The Tactical Traveler By Joe Brancatelli
Business-Travel Briefing for May 19-June 2, 2016
The briefing in brief: There is no proof EgyptAir 804 was the victim of terrorism. Delta has figured out how to make SkyMiles worse. Alaska is taking on Southwest in California. Hilton is bulking up rapidly without a merger. Hyatt Place opens in London and Phuket, Thailand. And more.

Everyone Knows EgyptAir Flight 804 Is Terrorism--Except the Terrorists
Cable networks, presidential candidates and a disappointing number of "experts" who should know better insisted all day today (May 19) that EgyptAir Flight 804 was a victim of a terrorist attack. The problem? There's not a shred of proof--and the terrorists themselves don't seem to know about the disappearance of the jet. As I'm posting this just before midnight, there's still no trace of the aircraft, a 13-year-old Airbus A320. Despite earlier claims by both Greek and Egyptian officials, there's no trace of debris yet, either. The plane's disappearance from radar just moments after it entered Egyptian airspace over the Mediterranean Sea literally remains a mystery. Even more mysterious if you support the terrorism theory? Twenty-four hours after the incident, no terrorist organization has claimed credit for an attack on the Paris-Cairo flight. Terrorist networks such as the ones run by ISIS haven't even mentioned the plane on its radio broadcast or news service. (Yes, ISIS has radio and news services.) Al Qaeda has also been silent about MS804. If it's not terrorism--a bomb is the unsupported theory du jour--what would cause a narrowbody aircraft to fall from the sky from the normally safe cruising altitude of 37,000 feet? Pilot error, of course, or willful pilot misconduct. Or an unprecedented catastrophic failure of the airframe, engines or electrical systems. Likely? Not really. But no less likely at this point than blind conjecture that MS804 was hit by terrorists who somehow infiltrated Charles de Gaulle Airport. (Update as of 7:45 a.m. Friday, May 20: Egyptian authorities now say they have discovered debris from MS804 in the sea about 180 miles north of Alexandria.)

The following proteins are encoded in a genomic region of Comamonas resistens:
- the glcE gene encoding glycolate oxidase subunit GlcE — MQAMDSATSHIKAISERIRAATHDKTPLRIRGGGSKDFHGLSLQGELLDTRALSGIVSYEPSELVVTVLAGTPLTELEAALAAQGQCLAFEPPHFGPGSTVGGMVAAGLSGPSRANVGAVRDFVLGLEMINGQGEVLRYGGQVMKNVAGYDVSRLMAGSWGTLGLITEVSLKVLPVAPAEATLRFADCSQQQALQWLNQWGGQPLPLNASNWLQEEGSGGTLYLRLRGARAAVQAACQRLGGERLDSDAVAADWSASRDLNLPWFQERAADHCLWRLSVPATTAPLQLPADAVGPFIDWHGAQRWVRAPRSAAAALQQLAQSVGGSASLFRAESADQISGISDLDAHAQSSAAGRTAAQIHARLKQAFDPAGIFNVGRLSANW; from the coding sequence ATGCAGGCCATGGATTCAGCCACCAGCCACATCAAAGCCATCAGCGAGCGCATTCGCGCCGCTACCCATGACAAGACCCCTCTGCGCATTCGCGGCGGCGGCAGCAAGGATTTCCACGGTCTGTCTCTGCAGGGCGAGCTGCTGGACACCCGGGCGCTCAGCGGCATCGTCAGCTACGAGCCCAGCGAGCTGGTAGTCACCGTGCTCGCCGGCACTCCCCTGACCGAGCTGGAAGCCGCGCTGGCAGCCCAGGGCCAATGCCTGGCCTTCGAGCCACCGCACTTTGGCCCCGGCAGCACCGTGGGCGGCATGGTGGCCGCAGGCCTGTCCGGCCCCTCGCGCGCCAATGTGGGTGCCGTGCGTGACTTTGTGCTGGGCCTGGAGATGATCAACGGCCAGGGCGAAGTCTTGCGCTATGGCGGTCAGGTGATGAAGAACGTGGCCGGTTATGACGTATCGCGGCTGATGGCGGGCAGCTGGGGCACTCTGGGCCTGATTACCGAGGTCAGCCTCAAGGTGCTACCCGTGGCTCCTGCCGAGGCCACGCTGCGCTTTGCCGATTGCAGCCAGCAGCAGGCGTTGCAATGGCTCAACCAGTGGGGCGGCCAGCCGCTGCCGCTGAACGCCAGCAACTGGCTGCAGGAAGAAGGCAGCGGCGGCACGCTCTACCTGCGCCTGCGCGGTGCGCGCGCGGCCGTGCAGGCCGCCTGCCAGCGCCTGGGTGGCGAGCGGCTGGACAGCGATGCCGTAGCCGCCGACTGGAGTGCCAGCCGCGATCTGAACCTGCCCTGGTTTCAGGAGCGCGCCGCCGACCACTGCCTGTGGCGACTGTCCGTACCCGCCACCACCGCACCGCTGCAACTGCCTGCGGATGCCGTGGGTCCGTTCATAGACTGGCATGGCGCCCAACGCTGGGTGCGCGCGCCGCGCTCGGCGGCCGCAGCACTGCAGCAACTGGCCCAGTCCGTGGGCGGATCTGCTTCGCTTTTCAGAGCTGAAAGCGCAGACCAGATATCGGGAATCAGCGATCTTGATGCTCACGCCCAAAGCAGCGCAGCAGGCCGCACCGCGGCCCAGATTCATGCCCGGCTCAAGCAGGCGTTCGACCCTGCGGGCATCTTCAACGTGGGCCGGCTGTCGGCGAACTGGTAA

Yes, Virginia, Delta Has Figured Out How to Make SkyMiles Worse
Did you find yourself sitting in a middle seat in Comfort+ this week instead of being upgraded to first class? Welcome to the brave new world of Delta SkyMiles. As we explained at the beginning of the year, Delta is intent on selling first class seats rather than make good on its promise to give them as perks to their elite SkyMiles customers. So starting this week, with Comfort+ now technically a separate class, your domestic upgrades will only get you from coach into the airline's slightly-better-than-coach cabin. Delta even considers middle seats in Comfort+ an upgrade and will put you in the middle automatically even if you're holding an aisle seat in coach. The airline claims you can try for an aisle seat in Comfort+ after the upgrade kicks in, but you can't stop an upgrade to middle seats and there will be precious few Comfort+ aisles available since Delta tries to sell those, too. The latest Delta three-card-monte scam is described here with typical Delta misdirection and mischaracterization.
      Hilton HHonors members have another South Pacific resort option. The chain's DoubleTree brand has taken over a 120-room property on Sonaisali Island in Fiji. The resort is a Category 5 redemption.
      IHG Rewards Club has another option in New York. The Hotel Barclay near Grand Central Terminal has reopened after a 20-month renovation as the InterContinental New York Barclay. The 704-room Jazz Age luxury property at the corner of East 48th Street and Lexington Avenue is a 60,000-point redemption.